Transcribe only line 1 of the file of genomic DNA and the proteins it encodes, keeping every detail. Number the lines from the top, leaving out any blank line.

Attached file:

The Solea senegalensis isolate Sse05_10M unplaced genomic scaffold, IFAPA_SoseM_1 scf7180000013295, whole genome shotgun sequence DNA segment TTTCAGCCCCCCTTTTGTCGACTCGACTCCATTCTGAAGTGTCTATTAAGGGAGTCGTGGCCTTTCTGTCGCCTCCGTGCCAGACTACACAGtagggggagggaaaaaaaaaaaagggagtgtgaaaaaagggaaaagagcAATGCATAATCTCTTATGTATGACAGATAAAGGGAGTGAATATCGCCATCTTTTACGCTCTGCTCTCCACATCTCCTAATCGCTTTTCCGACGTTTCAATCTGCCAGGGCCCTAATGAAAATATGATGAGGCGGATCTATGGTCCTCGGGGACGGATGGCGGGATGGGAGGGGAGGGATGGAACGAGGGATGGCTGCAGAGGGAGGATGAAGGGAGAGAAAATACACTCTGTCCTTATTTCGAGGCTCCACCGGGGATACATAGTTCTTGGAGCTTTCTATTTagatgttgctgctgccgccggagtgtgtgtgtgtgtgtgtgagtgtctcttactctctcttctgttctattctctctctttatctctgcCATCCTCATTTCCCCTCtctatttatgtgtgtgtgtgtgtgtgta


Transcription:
The Solea senegalensis isolate Sse05_10M unplaced genomic scaffold, IFAPA_SoseM_1 scf7180000013295, whole genome shotgun sequence DNA segment TTTCAGCCCCCCTTTTGTCGACTCGACTCCATTCTGAAGTGTCTATTAAGGGAGTCGTGGCCTTTCTGTCGCCTCCGTGCCAGACTACACAGtagggggagggaaaaaaaaaaaagggagtgtgaaaaaagggaaaagagcAATGCATAATCTCTTATGTATGACAGATAAAGGGAGTGAATATCGCCATCTTTTACGCTCTGCTCTCCACATCTCCTAATCGCTTTTCCGACGTTTCAATCTGCCAGGGCCCTAATGAAAATATGATGAGGCGGATCTATGGTCCTCGGGGACGGATGGCGGGATGGGAGGGGAGGGATGGAACGAGGGATGGCTGCAGAGGGAGGATGAAGGGAGAGAAAATACACTCTGTCCTTATTTCGAGGCTCCACCGGGGATACATAGTTCTTGGAGCTTTCTATTTagatgttgctgctgccgccggagtgtgtgtgtgtgtgtgtgagtgtctcttactctctcttctgttctattctctctctttatctctgcCATCCTCATTTCCCCTCtctatttatgtgtgtgtgtgtgtgtgta